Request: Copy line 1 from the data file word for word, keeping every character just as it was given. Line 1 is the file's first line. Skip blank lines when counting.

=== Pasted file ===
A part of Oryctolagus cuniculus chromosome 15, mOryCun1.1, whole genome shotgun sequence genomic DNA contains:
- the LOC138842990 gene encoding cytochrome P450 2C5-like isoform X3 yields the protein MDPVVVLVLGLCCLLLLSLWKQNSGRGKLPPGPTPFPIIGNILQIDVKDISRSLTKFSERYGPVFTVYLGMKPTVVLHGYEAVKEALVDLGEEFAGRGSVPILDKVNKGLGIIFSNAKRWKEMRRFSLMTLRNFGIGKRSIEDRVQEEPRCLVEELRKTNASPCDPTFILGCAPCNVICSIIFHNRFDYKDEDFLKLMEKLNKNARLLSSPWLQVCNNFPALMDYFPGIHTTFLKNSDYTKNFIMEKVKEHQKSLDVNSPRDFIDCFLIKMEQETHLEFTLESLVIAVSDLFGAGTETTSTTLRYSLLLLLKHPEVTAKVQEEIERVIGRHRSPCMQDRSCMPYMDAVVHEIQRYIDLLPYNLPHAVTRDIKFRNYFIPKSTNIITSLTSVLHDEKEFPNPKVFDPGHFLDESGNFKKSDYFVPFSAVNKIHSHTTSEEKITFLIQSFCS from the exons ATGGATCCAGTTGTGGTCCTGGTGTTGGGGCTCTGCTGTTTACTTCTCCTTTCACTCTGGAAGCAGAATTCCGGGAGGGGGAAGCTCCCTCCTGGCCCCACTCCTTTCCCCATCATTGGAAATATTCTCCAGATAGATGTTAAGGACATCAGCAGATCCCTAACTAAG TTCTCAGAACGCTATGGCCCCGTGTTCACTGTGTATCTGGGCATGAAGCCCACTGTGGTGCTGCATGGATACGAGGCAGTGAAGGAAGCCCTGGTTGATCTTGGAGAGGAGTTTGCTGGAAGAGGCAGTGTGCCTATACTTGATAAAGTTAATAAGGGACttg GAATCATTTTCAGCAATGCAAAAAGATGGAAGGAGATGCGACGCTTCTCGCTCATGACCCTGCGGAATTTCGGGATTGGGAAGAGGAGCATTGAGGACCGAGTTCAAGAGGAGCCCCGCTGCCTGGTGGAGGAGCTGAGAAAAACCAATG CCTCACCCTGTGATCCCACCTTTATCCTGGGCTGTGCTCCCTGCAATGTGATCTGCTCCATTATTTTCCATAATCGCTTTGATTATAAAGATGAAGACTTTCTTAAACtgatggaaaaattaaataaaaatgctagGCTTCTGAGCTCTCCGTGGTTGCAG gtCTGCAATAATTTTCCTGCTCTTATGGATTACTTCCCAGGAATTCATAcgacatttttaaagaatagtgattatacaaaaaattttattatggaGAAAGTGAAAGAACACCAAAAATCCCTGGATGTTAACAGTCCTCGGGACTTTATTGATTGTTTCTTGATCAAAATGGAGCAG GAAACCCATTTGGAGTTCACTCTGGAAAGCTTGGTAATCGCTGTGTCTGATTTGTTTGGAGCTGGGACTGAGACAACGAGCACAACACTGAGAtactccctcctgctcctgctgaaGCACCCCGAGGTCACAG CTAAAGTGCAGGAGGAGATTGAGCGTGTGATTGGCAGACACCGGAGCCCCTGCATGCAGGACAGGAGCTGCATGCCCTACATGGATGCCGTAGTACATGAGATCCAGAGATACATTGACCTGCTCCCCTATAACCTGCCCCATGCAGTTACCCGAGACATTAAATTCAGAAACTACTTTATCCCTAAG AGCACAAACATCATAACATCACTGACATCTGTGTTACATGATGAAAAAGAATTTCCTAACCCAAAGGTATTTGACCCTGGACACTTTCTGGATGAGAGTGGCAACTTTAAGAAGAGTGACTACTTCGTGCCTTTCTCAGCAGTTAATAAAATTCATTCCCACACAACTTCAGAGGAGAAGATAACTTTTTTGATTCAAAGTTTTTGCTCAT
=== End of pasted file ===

A part of Oryctolagus cuniculus chromosome 15, mOryCun1.1, whole genome shotgun sequence genomic DNA contains: